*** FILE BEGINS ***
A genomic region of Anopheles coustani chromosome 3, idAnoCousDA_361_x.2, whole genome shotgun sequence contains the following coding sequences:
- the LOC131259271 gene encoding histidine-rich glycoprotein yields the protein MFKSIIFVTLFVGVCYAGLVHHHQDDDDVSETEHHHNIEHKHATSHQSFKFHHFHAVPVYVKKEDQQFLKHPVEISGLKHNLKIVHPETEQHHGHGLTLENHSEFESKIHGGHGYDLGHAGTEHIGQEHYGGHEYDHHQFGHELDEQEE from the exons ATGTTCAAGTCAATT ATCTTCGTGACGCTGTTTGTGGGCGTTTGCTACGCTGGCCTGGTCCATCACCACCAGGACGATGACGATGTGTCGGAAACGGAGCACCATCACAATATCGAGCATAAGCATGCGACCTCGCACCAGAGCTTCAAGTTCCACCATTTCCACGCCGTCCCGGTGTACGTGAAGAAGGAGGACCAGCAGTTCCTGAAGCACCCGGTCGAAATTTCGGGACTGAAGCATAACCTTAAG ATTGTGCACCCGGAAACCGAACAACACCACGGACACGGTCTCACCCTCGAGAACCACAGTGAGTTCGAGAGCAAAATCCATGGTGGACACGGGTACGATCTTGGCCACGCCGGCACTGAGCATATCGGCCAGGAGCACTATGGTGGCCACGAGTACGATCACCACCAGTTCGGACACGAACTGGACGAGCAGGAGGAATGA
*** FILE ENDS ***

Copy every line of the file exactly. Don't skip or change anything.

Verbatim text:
A genomic region of Anopheles coustani chromosome 3, idAnoCousDA_361_x.2, whole genome shotgun sequence contains the following coding sequences:
- the LOC131259271 gene encoding histidine-rich glycoprotein yields the protein MFKSIIFVTLFVGVCYAGLVHHHQDDDDVSETEHHHNIEHKHATSHQSFKFHHFHAVPVYVKKEDQQFLKHPVEISGLKHNLKIVHPETEQHHGHGLTLENHSEFESKIHGGHGYDLGHAGTEHIGQEHYGGHEYDHHQFGHELDEQEE from the exons ATGTTCAAGTCAATT ATCTTCGTGACGCTGTTTGTGGGCGTTTGCTACGCTGGCCTGGTCCATCACCACCAGGACGATGACGATGTGTCGGAAACGGAGCACCATCACAATATCGAGCATAAGCATGCGACCTCGCACCAGAGCTTCAAGTTCCACCATTTCCACGCCGTCCCGGTGTACGTGAAGAAGGAGGACCAGCAGTTCCTGAAGCACCCGGTCGAAATTTCGGGACTGAAGCATAACCTTAAG ATTGTGCACCCGGAAACCGAACAACACCACGGACACGGTCTCACCCTCGAGAACCACAGTGAGTTCGAGAGCAAAATCCATGGTGGACACGGGTACGATCTTGGCCACGCCGGCACTGAGCATATCGGCCAGGAGCACTATGGTGGCCACGAGTACGATCACCACCAGTTCGGACACGAACTGGACGAGCAGGAGGAATGA